The News Just Ain’t The News No More


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    M. C. Escher The Tower of Babel 1928   Two thirds of Americans get at least some of their news on social media. Google and Facebook receive well
    [See the full post at: The News Just Ain’t The News No More]


    “Until all you’re left with is the illusion that your opinion is actually your own.”

    I have no illusion that my opinions are unique.

    proof …

    If the UK does not have a deal with the EU then the social/economic life will continue. It will be different


    Here’s a dystopian possibility, already off the drawing board and operational.


    Yeah, lightly, that piece was in one of our Debt Rattles this week. My comment then was in the vein of: if the Chinese can do it, do you really think we won’t?

    My article now is like one step back from that: how are we changing right now? Ithink people should think about that more, not accept it all as some natural progression.

    Maxwell Quest

    “Until all you’re left with is the illusion that your opinion is actually your own.”

    This has always been an illusion for the vast majority, habitual, emotion-driven creatures that we are. Maybe one in a thousand is an independent thinker, and that may be a generous assessment.

    Two thousand years ago the opinions needed to control the low-born ‘deplorables’ were dispensed by the local lord or parish priest. After Johannes Gutenberg came along, literacy became a requirement and the torch was handed to print journalism. Then along came the hypnotic inventions of radio and television, with broadcast media indoctrination piped directly into each and every home. Today we have the internet; unconstrained by time and space we are able to carry what seems to be the whole world in our pocket.

    It was fun for a while, like an informational Wild West, but our masters underestimated its power to shape opinion, especially unapproved opinion. Hello internet censorship! That should do the trick… maybe. Although the technology has changed, man is still as he was two thousand years ago, an emotion-driven creature waiting for someone in authority to give him an opinion.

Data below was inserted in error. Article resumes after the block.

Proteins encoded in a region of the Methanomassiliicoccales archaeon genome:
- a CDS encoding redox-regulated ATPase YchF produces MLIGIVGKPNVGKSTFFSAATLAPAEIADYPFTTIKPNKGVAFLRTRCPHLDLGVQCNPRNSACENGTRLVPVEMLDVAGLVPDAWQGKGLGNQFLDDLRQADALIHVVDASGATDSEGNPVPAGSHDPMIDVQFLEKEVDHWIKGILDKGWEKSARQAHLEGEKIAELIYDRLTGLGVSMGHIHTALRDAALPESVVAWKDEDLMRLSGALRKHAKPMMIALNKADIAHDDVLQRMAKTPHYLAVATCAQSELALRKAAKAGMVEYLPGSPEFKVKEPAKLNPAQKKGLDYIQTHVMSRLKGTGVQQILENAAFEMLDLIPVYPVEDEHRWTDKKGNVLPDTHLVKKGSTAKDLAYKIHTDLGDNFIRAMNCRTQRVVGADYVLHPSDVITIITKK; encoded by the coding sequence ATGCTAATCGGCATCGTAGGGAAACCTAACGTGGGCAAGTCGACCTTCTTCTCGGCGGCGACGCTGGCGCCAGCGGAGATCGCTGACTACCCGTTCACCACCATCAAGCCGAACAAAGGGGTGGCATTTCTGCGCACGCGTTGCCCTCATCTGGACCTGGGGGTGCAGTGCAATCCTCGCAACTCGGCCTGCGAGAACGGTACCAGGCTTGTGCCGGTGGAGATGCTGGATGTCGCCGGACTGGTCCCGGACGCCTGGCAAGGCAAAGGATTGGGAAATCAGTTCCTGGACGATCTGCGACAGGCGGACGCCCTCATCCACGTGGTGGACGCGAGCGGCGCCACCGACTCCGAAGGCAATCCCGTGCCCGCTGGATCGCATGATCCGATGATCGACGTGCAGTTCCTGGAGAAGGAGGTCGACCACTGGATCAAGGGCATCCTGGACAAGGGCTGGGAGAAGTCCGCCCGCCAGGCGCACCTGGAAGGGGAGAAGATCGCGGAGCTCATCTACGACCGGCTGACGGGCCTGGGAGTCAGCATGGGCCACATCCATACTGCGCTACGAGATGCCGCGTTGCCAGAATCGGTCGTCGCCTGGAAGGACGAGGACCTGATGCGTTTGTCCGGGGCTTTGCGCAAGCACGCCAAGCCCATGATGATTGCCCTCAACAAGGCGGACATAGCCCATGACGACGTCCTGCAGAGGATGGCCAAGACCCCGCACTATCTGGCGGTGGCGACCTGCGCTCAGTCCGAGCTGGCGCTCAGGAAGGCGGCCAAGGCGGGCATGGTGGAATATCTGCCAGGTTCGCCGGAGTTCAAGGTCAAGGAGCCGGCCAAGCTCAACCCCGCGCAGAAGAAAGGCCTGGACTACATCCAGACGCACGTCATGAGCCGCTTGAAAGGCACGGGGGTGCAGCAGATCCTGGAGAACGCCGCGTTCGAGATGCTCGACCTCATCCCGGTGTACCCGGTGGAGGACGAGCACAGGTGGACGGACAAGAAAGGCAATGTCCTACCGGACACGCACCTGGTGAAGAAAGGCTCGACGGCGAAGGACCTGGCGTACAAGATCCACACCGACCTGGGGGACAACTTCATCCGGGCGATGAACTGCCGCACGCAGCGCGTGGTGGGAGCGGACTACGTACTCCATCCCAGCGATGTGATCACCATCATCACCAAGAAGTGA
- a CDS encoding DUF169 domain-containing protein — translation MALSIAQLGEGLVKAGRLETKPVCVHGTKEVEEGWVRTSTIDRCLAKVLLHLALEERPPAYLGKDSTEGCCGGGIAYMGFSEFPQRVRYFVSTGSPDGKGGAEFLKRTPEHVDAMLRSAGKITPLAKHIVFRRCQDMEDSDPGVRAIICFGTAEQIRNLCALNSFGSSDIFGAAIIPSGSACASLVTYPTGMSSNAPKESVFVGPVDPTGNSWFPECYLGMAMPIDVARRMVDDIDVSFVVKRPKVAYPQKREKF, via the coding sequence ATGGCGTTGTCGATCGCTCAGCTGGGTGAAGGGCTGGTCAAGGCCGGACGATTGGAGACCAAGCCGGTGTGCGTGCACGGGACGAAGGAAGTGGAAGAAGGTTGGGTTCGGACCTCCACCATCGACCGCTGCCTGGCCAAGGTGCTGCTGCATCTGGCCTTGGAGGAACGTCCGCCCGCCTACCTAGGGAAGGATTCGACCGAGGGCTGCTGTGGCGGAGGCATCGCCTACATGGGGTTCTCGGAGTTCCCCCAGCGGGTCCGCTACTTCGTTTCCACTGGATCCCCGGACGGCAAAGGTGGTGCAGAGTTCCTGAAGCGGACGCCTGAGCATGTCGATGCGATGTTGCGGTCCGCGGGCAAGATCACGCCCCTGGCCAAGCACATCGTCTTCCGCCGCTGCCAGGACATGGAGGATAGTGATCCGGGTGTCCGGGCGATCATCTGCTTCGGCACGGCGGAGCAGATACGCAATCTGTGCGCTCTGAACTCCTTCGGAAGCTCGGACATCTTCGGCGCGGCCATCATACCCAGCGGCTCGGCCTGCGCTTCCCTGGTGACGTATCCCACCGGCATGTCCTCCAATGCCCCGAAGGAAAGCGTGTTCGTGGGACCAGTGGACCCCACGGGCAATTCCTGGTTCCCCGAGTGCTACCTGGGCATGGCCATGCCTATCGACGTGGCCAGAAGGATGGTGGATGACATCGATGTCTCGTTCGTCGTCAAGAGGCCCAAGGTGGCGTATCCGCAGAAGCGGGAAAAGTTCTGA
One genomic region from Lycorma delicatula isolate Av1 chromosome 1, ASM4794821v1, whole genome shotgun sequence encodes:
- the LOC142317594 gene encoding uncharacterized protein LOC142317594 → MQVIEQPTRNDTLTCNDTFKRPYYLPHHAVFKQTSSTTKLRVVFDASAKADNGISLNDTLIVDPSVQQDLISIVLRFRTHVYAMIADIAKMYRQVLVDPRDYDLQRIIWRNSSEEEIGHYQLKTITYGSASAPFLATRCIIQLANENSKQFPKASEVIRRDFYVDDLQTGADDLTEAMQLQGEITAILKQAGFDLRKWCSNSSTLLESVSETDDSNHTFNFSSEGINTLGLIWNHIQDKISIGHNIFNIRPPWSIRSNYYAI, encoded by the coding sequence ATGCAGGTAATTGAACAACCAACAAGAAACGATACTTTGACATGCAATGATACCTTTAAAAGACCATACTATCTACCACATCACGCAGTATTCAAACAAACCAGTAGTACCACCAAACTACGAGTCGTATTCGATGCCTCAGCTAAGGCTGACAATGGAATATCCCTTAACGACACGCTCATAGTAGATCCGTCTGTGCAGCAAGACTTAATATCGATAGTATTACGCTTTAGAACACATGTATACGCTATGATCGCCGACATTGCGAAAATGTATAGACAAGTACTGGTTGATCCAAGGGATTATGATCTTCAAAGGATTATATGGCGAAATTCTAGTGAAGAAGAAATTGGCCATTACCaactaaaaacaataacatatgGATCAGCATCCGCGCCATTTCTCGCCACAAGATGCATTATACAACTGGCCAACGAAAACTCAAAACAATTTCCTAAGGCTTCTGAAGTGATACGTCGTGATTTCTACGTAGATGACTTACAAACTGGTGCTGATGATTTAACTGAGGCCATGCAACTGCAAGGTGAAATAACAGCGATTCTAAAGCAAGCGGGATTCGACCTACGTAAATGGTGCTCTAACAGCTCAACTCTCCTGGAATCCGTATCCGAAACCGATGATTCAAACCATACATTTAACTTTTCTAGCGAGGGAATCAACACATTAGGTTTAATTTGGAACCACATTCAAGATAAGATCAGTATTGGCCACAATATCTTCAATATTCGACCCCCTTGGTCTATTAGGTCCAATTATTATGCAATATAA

V. Arnold

    For us westerners (mostly Usians) I would trace it back to the introduction of forced education. It teaches us dependence and destroys any vestige of self-confidence; by intention.
    By the time the educational system has had one for 12+ years, the job is pretty much done.
    It is said that everything “you” know you were taught, and for most, that is probably true.
    It is however, not true for everybody; some know things they learned of their own volition.
    As long as, “oh look, a squirrel” works, not much to hope for…
    The art of critical thinking is likewise very badly taught, it it’s taught at all.
    We’re waitng for, looking for, the second coming, Klatu.
    The media has not only failed, but is now a weapon against humanity and very much, is leading us to the second age of darkness.
    Oh look, a squirrel…


    Most of the USians I know, think they understand the way propaganda works and don’t trust their Government at all, but nevertheless believe that “Putin is a thug”, Kim is a stupid fat boy, Venezuela is a communist wreck of a country , and China murdered millions in Mao’s time. Eventually they tired of my “Stalin had a bad press” explanations and I was driven out. It was quite an eye-opener to see the pervasiveness of the power of propaganda at work.

    My efforts to instill some basic computer security into them were met with “If you’ve done nothing wrong, you’ve got nothing to fear”. It makes you wonder why NSA is capturing ALL that data.
    1. don’t use Windows, (use Ubuntu (Linux) instead)
    2. don’t use Android (that only leaves Apple)
    3. don’t use Google/Microsoft/Yahoo to handle your email (use Citadel to do it yourself)
    4. learn how to set up your own encrypted messaging system (GPG4USB)
    5. use a paid VPN service to anonymise your IP (PIA) to a non-friendly country (Hong Kong)
    6. don’t use Google for searching, use DuckDuckGo or Yandex instead
    7. don’t use Facebook or Twitter or ANY of those money-making sites

    The Empire is falling, and the crash is going to be terrible, affecting your imperialist-consumerist way of life.

    V. Arnold


    Duck duck go is google “enhanced” (whatever that means) so that’s a no no IMO. Yandex works very well for me; it’s all I use.
    Other than that you seem to have Usian’s down pretty well.
    A pretty boring lot, all-in-all; not much in touch anymore…


    > Duck duck go is google “enhanced” (whatever that means) so that’s a no no IMO.

    I think duckduckgo says it doesn’t keep logs and never clicks on ads, so Google does all the work and never gets paid or builds any profiles on people.
    8. use for your videos, not
    9. use Firefox+Privacy Badger + uBlock Origin to avoid ads
    10. use for free blogging, not Google Blogger

    V. Arnold


    Thanks for that additional info.